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Ag in the House: Sept. 29

Ag in the House: Sept. 29

Defence Minister Bill Blair answered ag questions in the House of Commons

By Diego Flammini
Staff Writer

Farmers and agriculture came up a few times during question period in the House of Commons on Sept. 29.

During an exchange about carbon pricing, Richard Lehoux, the Conservative MP for Beauce, Que., said the Liberals “do not understand how to help our farmers, who are a fundamental part of our ability to eat,” while calling for the federal government to scrap the carbon tax.

Environment and Climate Change Minister Steven Guilbeault provided the response.

He cited Quebec’s cap-and-trade system to manage greenhouse gas emissions, and the experiences he’s had meeting with farmers.

“I meet with farmers who are experiencing the repercussions of climate change,” he said. “Too much water, not enough water, too much heat, not enough heat.”

He also accused the Conservatives of not having any solutions for helping farmers deal with climate change.

Another carbon tax question related to farmers came from Martin Shields, the Conservative MP for Bow River, Alta.

He highlighted that a carbon tax affects everyone in the supply chain leads to higher prices for consumers, and asked if the government would remove the carbon tax.

Defence Minister Bill Blair answered, saying available programs are there to help farmers deal with climate change.

“Canadian farmers are on the front line of climate change, and that is exactly why we are investing nearly half a billion dollars in programs like the agricultural technology program and the climate solutions program,” he said. “We will continue to do everything that is necessary to help our farmers deal with the increasing effects of climate change.”

A question related to ag organizations and the federal government came from Yves Perron, the ag critic for the Bloc.

He spoke of a Radio-Canada report indicating federal officials and industry groups drafted GMO reforms together under the name “Tiger Team.”

Perron asked the government if it would hire independent experts to review the Tiger Team’s changes.

Defence Minister also answered this question, saying engaging with stakeholders is a normal practice.

“It is common practice for the government to actively engage with implicated stakeholders when discussing regulatory matters,” he said. “The tiger team process was intended as a time-limited mechanism through which multiple stakeholders in the grain supply chain would have an opportunity to provide their views on the very complex topic of plant breeding and innovation.”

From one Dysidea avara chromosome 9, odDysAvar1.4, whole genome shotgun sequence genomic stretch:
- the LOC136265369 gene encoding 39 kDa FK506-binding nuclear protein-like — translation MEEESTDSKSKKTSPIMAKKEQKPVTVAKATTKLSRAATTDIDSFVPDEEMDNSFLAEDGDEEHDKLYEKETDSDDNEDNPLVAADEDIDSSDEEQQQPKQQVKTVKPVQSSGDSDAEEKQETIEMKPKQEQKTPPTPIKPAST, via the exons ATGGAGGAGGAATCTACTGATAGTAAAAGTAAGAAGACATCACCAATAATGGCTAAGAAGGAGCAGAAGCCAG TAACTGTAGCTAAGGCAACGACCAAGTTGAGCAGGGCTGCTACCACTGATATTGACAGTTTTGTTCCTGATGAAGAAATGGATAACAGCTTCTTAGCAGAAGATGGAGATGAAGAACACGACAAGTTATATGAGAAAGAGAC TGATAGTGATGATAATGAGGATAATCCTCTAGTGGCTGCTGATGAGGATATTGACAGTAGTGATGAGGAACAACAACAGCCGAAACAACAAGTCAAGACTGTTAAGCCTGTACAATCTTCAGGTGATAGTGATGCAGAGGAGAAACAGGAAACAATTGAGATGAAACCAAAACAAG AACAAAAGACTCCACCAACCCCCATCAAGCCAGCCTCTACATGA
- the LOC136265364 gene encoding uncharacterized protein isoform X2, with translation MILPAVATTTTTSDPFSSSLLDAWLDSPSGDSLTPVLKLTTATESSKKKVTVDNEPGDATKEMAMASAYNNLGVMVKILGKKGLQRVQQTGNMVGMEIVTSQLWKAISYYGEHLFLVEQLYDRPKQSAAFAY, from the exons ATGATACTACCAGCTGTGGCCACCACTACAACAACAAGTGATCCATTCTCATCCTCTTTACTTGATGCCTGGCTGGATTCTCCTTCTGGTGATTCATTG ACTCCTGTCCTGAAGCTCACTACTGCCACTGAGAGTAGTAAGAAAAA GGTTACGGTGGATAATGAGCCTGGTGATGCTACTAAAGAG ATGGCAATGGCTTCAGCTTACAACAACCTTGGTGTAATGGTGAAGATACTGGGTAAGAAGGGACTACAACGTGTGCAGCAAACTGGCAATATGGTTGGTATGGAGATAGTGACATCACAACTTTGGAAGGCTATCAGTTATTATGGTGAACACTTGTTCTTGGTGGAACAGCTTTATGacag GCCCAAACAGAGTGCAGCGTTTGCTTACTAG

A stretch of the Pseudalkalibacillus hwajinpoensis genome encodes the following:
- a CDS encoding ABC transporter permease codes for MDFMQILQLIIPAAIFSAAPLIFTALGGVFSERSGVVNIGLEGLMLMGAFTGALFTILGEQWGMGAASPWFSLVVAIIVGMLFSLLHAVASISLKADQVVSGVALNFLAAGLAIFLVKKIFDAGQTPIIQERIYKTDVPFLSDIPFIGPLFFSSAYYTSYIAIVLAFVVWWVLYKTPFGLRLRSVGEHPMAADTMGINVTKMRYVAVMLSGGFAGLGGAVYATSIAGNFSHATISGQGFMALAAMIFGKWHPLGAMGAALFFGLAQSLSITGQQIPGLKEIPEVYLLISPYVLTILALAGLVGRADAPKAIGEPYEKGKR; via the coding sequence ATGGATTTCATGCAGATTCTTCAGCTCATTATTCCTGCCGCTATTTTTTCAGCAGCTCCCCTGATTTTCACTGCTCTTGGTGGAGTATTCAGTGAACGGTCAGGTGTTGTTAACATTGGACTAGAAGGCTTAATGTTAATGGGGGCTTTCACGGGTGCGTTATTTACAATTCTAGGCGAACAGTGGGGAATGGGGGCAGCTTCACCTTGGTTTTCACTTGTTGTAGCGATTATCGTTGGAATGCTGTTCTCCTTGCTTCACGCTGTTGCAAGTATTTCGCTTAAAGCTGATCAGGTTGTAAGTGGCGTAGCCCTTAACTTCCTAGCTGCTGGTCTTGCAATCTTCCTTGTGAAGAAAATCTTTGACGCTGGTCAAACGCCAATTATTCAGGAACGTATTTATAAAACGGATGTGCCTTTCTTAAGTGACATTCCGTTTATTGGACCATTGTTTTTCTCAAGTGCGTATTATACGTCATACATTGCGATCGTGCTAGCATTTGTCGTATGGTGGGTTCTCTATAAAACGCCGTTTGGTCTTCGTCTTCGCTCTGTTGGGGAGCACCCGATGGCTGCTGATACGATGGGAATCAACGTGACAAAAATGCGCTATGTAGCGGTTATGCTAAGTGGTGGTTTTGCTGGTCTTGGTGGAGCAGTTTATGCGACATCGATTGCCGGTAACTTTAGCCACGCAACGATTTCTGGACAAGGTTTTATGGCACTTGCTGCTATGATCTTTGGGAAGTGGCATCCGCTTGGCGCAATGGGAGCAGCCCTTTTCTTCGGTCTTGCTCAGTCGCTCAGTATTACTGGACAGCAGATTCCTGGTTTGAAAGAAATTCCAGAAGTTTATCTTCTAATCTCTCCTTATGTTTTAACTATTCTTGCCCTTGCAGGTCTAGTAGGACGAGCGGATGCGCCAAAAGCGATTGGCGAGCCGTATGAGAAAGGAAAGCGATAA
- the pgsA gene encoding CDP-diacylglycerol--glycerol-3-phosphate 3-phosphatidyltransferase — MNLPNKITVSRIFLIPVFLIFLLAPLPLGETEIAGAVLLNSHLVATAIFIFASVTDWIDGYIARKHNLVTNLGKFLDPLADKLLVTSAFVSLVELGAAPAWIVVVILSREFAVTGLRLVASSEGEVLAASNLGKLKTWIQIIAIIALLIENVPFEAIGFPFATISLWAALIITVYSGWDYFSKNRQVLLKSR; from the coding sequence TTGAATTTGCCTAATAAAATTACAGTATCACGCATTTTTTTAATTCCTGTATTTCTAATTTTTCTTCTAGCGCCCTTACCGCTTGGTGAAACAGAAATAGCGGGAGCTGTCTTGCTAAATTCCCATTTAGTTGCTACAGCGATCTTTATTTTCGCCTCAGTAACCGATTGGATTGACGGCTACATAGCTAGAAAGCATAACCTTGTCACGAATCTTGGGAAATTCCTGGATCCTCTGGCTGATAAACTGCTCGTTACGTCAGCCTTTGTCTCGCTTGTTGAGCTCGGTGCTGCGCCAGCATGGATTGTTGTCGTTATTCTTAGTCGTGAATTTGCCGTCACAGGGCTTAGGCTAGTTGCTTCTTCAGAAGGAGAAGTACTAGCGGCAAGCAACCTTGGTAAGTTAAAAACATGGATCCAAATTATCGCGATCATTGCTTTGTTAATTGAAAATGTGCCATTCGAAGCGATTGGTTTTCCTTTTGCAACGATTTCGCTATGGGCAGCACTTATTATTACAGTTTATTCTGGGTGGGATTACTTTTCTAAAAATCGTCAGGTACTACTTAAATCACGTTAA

Perron pushed back on this, saying “it is outrageous to let people making money from a product decide what rules apply to their product,” and again asked when the government would launch a review.

Minister Guilbeault answered Perron’s follow-up question.

He, along with former minister of agriculture Marie-Claude Bibeau and former minister of health Jean-Yves Duclos, worked on this file together.

“The former minister of agriculture and agri-food, the former minister of health and I worked together to start implementing the reforms the hon. member is talking about,” he said. “In fact, that work led to the federal government's announcement that pesticides would no longer be used on any federal lands.

“It is also what led to a review of the way pesticides are approved in Canada. We are allowing more independent scientists to review each of these pesticides. We are in the process of carrying out the review that our hon. colleague has asked us to do.”

Cathay Wagantall, the Consverative MP for Yorkton-Melville, asked the government about AgriRecovery.

The Saskatchewan Cattlemen’s Association in September asked for the federal government to provide its share of AgriRecovery funding, in addition to the $70 million the provincial government is making available to help ranchers overcome the challenges brought on by this year’s drought.

“Winter is coming. Time is running out,” Wagantall said. “When will the NDP-Liberal government provide its share of AgriRecovery funding?”

Minister Blair answered the question, highlighting other investments the government has made. But he didn’t provide a specific answer about when this funding may come.

To read about the other ag exchanges during question period for the week of Sept. 25, click here.

Going forward, will post its Ag in the House articles on Mondays to ensure all of the week’s question periods are covered in one piece.

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